What may well be significant is that this June, an independent report examining child protection in NSW was released into the public domain. The impression was abroad that this report had been ‘sat on’ for a considerable time. It discovered a system that was: “ineffective and unsustainable” and that its costs constantly escalated and were “crisis driven”. Most damningly; and unsurprisingly – given its findings – the system was “failing to improve long-term outcomes for children and families” who had complex needs. Sound familiar?
The report was produced by David Tune – a former senior public servant. Along the way he found around $450m had been spent on sixty one different programmes which been ‘delivered’ with – “no overarching logic to guide investment and… little systemic impact”. This perhaps explains why the families minister, Pru Goward, is under pressure to explain why the report’s findings were kept under wraps for eighteen months. Attempts had been made to get the information released, but the government had blocked these claiming ‘cabinet confidentiality’.
Perhaps all those linked to government involved with our own foster care stocktake are now pausing for thought. The problems in the Australian system of provision have been found to be endemic. But, and it is to welcomed, a whole new approach now appears to be being embraced. That it runs counter to ideas about foster carer remuneration and status running through our own foster care stocktake, could yet embarrass the government. The results of the foster care stock take in the UK have; it must be said, been made public. The response to it has from some quarters been rather lukewarm. And worse, the widely respected charity The Fostering Network, has dismissed it largely out of hand as being a “missed opportunity”. It is telling that there appears to have been a spirited defence mounted by the government against the foster care stocktake’s naysayers. This makes it all the more likely all those involved, had already decided that they would have to ‘roll with the punches’ until the dust settled. If, and it is to be hoped it will be, the programme being adopted in NSW becomes a resounding success, the government here will find itself in a rather tight corner. The government could help itself by taking the example from philosophy of Ockham’s Razor i.e. if there exist two explanations for a phenomenon or occurrence, it is the simpler one which is usually more accurate. This means the solution to the problem of multiple placement breakdowns and their impact on outcomes can simply be addressed by attracting and then paying foster carers at the levels now envisaged in NSW.
Foster care needs a strategic plan for funding
As In NSW, all we need to do is to identify that bringing to an end multiple placement breakdowns will give us the system we need. Why? Because we will have identified all the reasons it happens and addressed them all with focus, alacrity and passion – whatever the cost. Because the cost of not doing this will always be far, far greater. And to prove the point: it has recently been reported in Manchester that a funding crisis is looming caused by the rapid rise in numbers of children coming into care. A shortfall of £25m is predicted. This authority is not alone; similar pressures are being felt around the country with Torbay, East Sussex and Northamptonshire facing problems. The situation in Manchester caused the children’s commissioner, Anne Longfield to say many youngsters are not now getting the basic help needed early enough due to the pressures on children’s services departments. She wrote the foreward to the recent foster care stocktake in which no mention of the pressures on funding is made. And these have been mounting – and being reported on, for a considerable period – certainly throughout the period of the foster care stocktake.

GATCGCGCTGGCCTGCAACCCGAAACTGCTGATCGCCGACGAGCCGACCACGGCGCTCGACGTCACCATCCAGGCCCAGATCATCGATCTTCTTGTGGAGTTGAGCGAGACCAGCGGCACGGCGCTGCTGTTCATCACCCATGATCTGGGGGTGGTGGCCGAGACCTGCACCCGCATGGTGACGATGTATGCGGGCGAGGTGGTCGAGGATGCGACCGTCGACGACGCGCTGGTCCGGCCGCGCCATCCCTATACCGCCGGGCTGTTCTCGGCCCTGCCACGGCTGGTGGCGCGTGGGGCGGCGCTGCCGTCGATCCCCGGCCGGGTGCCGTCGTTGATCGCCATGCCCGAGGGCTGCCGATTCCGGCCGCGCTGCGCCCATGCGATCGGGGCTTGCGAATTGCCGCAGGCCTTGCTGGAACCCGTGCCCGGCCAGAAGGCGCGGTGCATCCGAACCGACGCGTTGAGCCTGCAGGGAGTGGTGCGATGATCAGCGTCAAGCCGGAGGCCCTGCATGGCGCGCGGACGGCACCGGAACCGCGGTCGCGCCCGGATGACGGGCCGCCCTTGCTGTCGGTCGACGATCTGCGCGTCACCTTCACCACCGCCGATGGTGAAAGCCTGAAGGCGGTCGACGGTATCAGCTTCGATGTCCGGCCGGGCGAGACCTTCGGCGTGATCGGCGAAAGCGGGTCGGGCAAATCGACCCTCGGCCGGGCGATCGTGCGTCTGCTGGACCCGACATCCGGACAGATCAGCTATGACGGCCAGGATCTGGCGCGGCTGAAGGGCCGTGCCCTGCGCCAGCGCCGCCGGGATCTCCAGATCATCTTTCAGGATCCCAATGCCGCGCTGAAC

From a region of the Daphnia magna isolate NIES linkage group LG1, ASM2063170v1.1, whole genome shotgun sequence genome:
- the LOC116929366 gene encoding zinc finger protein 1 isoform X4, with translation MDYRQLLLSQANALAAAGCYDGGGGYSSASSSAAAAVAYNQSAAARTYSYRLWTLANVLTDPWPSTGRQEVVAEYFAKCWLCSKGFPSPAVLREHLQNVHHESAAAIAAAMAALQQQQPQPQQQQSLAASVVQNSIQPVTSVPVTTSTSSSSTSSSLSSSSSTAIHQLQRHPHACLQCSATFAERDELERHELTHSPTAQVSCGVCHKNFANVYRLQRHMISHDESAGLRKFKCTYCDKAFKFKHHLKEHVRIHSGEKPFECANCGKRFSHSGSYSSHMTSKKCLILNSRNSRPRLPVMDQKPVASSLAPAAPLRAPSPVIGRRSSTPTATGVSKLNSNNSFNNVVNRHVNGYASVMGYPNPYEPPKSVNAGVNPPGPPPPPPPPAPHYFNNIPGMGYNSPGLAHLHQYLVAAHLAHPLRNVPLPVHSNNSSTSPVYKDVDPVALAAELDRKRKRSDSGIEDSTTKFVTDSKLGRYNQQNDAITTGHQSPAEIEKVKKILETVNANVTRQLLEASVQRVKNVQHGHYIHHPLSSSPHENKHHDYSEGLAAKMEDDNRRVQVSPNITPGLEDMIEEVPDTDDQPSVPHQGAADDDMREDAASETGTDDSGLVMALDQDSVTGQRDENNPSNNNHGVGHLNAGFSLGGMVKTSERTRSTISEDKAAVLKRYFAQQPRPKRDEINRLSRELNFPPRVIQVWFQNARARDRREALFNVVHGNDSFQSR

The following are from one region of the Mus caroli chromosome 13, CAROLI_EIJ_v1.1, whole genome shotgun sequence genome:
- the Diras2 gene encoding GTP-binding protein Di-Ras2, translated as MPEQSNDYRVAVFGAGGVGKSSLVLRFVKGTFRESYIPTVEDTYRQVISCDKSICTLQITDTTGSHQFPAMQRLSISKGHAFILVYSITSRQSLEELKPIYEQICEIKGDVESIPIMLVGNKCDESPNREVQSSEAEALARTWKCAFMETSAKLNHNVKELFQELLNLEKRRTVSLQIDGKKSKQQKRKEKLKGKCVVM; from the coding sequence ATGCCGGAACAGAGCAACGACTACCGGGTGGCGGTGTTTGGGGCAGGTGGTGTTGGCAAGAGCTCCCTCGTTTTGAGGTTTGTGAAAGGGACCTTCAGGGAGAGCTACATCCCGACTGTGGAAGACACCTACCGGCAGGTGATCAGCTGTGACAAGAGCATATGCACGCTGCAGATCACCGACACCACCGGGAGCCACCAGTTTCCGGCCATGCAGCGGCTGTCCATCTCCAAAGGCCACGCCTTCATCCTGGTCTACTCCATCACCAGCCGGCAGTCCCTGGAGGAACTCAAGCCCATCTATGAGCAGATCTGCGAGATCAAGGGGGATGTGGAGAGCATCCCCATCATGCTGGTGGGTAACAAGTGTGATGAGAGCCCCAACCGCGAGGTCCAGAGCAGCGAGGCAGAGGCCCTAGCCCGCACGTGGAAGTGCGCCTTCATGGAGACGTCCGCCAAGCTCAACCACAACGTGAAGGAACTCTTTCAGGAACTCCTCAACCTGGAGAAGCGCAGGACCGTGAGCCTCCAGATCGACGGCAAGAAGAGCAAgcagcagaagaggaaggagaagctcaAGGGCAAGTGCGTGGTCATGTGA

The financial pressures in the system are now beginning to bite. Unless these are addressed and solutions found, we will have a perfect storm. This will put in context the work of the foster care stocktake and show it to be an exercise that seemed to have missed the obvious: without the proper level of funding, nothing can be satisfactorily accomplished and all we will be doing is storing up more problems for the future.
Rainbow fostering: offering careers in foster care
At Rainbow we pay generous fostering allowances as we value the dedication and commitment of our foster carers. Would you like to join our team? Nothing could be easier: simply call on 0208 427 3355 or use our National Line 0330 311 2845. In the meantime, you can also find out more about foster care by visiting the rest of our website.
You might wish to consider becoming a therapeutic foster carer. We provide all the training and support – whatever professional direction in foster care you wish to follow. therapeutic foster carers are paid an enhanced rate as they look after children with complex needs. Discover more by visiting https://bit.ly/2N4L0Bn
For now, a final word on foster care!
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Blog – written by Will Saunders: Rainbow Fostering – Content Management/Marketing